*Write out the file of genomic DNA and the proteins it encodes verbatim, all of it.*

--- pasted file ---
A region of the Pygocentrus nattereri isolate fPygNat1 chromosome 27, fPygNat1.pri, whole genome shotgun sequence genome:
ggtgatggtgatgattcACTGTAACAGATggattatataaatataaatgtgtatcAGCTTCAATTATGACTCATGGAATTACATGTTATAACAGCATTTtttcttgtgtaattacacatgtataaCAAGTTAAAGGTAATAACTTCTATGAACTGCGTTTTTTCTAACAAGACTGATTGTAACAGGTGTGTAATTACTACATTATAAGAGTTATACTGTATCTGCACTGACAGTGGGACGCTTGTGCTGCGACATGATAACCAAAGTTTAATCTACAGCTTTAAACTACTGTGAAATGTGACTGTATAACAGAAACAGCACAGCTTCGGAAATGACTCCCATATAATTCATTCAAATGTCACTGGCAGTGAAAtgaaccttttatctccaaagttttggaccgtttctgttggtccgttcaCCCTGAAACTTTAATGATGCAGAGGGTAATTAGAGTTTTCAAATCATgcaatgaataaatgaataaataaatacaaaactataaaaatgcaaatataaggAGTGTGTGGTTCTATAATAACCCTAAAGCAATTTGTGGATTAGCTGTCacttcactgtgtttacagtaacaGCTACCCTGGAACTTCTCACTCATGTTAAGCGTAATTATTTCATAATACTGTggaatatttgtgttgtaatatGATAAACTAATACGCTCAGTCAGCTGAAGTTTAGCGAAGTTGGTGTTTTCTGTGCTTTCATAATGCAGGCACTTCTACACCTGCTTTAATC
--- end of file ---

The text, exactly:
A region of the Pygocentrus nattereri isolate fPygNat1 chromosome 27, fPygNat1.pri, whole genome shotgun sequence genome:
ggtgatggtgatgattcACTGTAACAGATggattatataaatataaatgtgtatcAGCTTCAATTATGACTCATGGAATTACATGTTATAACAGCATTTtttcttgtgtaattacacatgtataaCAAGTTAAAGGTAATAACTTCTATGAACTGCGTTTTTTCTAACAAGACTGATTGTAACAGGTGTGTAATTACTACATTATAAGAGTTATACTGTATCTGCACTGACAGTGGGACGCTTGTGCTGCGACATGATAACCAAAGTTTAATCTACAGCTTTAAACTACTGTGAAATGTGACTGTATAACAGAAACAGCACAGCTTCGGAAATGACTCCCATATAATTCATTCAAATGTCACTGGCAGTGAAAtgaaccttttatctccaaagttttggaccgtttctgttggtccgttcaCCCTGAAACTTTAATGATGCAGAGGGTAATTAGAGTTTTCAAATCATgcaatgaataaatgaataaataaatacaaaactataaaaatgcaaatataaggAGTGTGTGGTTCTATAATAACCCTAAAGCAATTTGTGGATTAGCTGTCacttcactgtgtttacagtaacaGCTACCCTGGAACTTCTCACTCATGTTAAGCGTAATTATTTCATAATACTGTggaatatttgtgttgtaatatGATAAACTAATACGCTCAGTCAGCTGAAGTTTAGCGAAGTTGGTGTTTTCTGTGCTTTCATAATGCAGGCACTTCTACACCTGCTTTAATC